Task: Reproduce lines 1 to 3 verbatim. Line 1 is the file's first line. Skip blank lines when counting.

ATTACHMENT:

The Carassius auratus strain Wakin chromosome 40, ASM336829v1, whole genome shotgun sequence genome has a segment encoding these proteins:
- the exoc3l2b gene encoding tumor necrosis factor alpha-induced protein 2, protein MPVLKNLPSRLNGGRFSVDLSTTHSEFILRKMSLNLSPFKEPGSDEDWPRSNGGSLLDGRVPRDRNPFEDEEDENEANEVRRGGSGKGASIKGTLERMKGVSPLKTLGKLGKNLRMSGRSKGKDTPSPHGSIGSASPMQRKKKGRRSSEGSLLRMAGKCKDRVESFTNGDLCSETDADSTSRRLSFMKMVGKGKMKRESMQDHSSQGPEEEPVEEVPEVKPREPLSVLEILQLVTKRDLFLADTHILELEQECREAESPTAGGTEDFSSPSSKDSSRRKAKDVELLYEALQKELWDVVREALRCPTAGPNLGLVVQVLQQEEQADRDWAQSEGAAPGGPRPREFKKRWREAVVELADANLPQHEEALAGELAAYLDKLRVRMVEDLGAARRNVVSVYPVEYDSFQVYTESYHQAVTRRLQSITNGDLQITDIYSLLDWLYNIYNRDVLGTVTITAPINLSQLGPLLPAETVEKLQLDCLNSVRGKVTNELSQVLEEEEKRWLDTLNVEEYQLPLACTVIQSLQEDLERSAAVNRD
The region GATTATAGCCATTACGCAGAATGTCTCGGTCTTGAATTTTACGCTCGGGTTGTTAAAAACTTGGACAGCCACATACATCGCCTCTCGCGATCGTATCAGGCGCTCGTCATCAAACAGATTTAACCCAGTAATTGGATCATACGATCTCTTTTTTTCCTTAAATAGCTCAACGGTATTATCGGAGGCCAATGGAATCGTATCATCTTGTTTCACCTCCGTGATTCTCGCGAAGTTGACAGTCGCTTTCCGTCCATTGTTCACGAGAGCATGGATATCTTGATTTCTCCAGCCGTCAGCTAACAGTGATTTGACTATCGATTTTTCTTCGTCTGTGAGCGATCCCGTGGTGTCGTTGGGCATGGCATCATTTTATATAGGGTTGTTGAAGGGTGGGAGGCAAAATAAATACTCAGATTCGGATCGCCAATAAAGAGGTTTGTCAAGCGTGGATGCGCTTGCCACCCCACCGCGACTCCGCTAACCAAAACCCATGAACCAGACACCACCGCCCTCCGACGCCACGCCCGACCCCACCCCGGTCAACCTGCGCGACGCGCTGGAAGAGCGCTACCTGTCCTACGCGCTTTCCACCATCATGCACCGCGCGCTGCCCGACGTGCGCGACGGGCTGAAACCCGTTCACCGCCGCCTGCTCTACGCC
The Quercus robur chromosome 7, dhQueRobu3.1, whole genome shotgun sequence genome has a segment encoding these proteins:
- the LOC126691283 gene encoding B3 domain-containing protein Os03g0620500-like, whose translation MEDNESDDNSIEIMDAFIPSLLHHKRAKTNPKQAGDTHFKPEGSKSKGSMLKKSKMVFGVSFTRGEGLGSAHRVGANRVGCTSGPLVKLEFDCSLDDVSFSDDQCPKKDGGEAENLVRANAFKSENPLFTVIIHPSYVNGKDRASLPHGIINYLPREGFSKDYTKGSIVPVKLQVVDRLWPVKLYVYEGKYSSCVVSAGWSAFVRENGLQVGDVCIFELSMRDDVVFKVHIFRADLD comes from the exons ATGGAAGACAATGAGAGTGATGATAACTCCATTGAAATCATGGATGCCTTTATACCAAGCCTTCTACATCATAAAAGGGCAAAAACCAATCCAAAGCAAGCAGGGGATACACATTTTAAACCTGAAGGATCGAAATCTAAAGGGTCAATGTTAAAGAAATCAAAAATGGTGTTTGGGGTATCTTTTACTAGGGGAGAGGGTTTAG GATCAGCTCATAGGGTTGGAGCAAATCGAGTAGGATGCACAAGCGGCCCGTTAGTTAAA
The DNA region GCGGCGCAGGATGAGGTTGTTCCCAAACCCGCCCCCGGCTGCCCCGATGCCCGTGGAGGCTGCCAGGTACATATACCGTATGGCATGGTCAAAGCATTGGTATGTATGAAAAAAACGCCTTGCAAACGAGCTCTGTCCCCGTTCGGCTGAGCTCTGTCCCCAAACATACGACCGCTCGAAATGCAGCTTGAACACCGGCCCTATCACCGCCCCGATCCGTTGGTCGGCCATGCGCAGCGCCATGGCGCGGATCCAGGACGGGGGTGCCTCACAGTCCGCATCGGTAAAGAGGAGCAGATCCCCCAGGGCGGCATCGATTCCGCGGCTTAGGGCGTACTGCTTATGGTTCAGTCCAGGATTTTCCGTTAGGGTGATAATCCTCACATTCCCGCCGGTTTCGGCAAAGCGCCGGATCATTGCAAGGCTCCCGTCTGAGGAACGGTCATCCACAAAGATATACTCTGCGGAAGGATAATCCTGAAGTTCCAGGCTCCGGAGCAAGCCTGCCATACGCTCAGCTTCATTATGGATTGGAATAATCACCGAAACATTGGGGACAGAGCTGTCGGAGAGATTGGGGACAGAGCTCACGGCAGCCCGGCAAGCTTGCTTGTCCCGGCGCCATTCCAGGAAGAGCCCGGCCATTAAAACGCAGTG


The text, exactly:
The Carassius auratus strain Wakin chromosome 40, ASM336829v1, whole genome shotgun sequence genome has a segment encoding these proteins:
- the exoc3l2b gene encoding tumor necrosis factor alpha-induced protein 2, protein MPVLKNLPSRLNGGRFSVDLSTTHSEFILRKMSLNLSPFKEPGSDEDWPRSNGGSLLDGRVPRDRNPFEDEEDENEANEVRRGGSGKGASIKGTLERMKGVSPLKTLGKLGKNLRMSGRSKGKDTPSPHGSIGSASPMQRKKKGRRSSEGSLLRMAGKCKDRVESFTNGDLCSETDADSTSRRLSFMKMVGKGKMKRESMQDHSSQGPEEEPVEEVPEVKPREPLSVLEILQLVTKRDLFLADTHILELEQECREAESPTAGGTEDFSSPSSKDSSRRKAKDVELLYEALQKELWDVVREALRCPTAGPNLGLVVQVLQQEEQADRDWAQSEGAAPGGPRPREFKKRWREAVVELADANLPQHEEALAGELAAYLDKLRVRMVEDLGAARRNVVSVYPVEYDSFQVYTESYHQAVTRRLQSITNGDLQITDIYSLLDWLYNIYNRDVLGTVTITAPINLSQLGPLLPAETVEKLQLDCLNSVRGKVTNELSQVLEEEEKRWLDTLNVEEYQLPLACTVIQSLQEDLERSAAVNRD
The region GATTATAGCCATTACGCAGAATGTCTCGGTCTTGAATTTTACGCTCGGGTTGTTAAAAACTTGGACAGCCACATACATCGCCTCTCGCGATCGTATCAGGCGCTCGTCATCAAACAGATTTAACCCAGTAATTGGATCATACGATCTCTTTTTTTCCTTAAATAGCTCAACGGTATTATCGGAGGCCAATGGAATCGTATCATCTTGTTTCACCTCCGTGATTCTCGCGAAGTTGACAGTCGCTTTCCGTCCATTGTTCACGAGAGCATGGATATCTTGATTTCTCCAGCCGTCAGCTAACAGTGATTTGACTATCGATTTTTCTTCGTCTGTGAGCGATCCCGTGGTGTCGTTGGGCATGGCATCATTTTATATAGGGTTGTTGAAGGGTGGGAGGCAAAATAAATACTCAGATTCGGATCGCCAATAAAGAGGTTTGTCAAGCGTGGATGCGCTTGCCACCCCACCGCGACTCCGCTAACCAAAACCCATGAACCAGACACCACCGCCCTCCGACGCCACGCCCGACCCCACCCCGGTCAACCTGCGCGACGCGCTGGAAGAGCGCTACCTGTCCTACGCGCTTTCCACCATCATGCACCGCGCGCTGCCCGACGTGCGCGACGGGCTGAAACCCGTTCACCGCCGCCTGCTCTACGCC